Voters in an eastern Denton County subdivision have decided to become a city.
Residents of Providence Village said the opportunity for self-government gives them some financial control over their mostly rural area. They also said they like the idea of being able to pass ordinances relating to public safety, zoning, taxation and future development.
Dr. Venus Reese, who has lived in the community since 2004, said developers who have been building strip malls and other retail businesses in the area now will have to "deal with us."
"That, to me, is what democracy is -- the ability to say and to contest and talk it through," Reese said.
The new town of Providence Village boasts more than 4,800 residents, but fewer than 500 people voted in Saturday's election. The decision to incorporate passed with 296 for the measure and 125 against it.
Homeowner Trish Parker said she worries the low turnout may foreshadow what it will be like to get residents to run for city office. She said that it's one thing to want to self-govern, but quite another to actually do it.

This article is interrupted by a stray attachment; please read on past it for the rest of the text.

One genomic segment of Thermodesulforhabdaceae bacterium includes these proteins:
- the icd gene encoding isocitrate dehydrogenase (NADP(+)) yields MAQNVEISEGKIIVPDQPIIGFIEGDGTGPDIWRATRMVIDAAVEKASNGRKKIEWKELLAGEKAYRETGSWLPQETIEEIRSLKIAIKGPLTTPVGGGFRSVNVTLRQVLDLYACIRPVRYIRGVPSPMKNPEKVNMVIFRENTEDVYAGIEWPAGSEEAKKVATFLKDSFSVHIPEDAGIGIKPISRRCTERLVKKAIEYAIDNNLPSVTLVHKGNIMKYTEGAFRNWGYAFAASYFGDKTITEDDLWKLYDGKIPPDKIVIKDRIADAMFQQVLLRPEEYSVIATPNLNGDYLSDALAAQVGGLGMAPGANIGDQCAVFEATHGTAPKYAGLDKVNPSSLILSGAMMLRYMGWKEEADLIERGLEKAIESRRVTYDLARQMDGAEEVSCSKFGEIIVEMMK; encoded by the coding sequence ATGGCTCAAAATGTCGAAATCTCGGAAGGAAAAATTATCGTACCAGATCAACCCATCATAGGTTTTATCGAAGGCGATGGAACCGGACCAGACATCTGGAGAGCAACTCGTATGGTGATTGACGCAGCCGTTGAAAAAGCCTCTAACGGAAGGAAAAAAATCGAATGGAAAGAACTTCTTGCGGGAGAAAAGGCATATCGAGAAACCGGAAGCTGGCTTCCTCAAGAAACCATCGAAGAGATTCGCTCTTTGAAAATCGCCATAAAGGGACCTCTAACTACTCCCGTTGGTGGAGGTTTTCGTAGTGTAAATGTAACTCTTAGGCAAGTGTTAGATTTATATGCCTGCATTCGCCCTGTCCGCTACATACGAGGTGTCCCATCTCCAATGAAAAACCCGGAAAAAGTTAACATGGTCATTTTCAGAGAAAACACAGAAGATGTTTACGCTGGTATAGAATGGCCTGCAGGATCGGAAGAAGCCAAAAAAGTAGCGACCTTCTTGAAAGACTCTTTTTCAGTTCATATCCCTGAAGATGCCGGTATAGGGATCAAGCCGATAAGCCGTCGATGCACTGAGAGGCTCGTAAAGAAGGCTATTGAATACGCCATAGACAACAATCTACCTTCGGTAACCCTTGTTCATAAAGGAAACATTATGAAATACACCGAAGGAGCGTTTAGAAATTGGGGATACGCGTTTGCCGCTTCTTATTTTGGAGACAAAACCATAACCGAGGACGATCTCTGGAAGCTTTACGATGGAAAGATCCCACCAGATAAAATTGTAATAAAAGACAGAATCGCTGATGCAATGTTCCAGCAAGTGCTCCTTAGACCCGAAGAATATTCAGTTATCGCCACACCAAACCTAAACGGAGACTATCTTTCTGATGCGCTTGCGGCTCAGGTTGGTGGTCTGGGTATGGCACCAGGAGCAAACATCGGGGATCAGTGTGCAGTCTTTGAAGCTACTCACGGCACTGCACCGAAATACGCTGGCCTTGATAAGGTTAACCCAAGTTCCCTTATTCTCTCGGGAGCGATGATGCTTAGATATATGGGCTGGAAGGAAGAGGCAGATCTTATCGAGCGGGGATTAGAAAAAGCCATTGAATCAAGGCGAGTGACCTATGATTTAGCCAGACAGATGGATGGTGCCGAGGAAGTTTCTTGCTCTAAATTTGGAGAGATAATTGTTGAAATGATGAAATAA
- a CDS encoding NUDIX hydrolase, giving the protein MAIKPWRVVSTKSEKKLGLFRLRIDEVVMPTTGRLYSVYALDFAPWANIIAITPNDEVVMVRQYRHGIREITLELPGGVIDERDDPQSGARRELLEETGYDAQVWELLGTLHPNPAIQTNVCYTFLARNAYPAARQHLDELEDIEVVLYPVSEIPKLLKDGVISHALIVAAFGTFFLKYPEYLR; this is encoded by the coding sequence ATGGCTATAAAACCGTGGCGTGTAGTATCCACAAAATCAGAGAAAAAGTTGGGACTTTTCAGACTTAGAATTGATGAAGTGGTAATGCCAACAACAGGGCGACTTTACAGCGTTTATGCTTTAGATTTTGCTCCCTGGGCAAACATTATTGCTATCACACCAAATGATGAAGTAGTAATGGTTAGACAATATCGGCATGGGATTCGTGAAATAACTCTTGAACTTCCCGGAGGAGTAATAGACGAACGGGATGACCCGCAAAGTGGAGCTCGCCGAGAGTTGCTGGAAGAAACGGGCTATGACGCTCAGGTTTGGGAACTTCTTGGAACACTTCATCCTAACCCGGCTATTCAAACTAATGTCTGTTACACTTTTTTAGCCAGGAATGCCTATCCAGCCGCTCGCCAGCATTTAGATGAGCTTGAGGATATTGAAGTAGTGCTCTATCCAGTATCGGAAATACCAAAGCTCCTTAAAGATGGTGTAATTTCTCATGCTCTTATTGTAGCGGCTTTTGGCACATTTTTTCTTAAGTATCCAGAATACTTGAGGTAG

"It does scare me, the power and the control and the people -- it's a scary deal," Parker said.
Providence Village already has an elementary and middle school, as well as an elaborate park system. The community has also operated as its own water district.
John Malek-Ahmadi, who just moved into his home a week ago, said he welcomes the impending change.
"I don't think it's a problem," he said. "I mean, that's the democratic process, which is a good thing, and the more you can do it, the better."
The newly formed city now has to begin the process of governing. In the next few weeks, Providence Village will begin to field a pool of candidates to run for office and petition Denton County for a special election.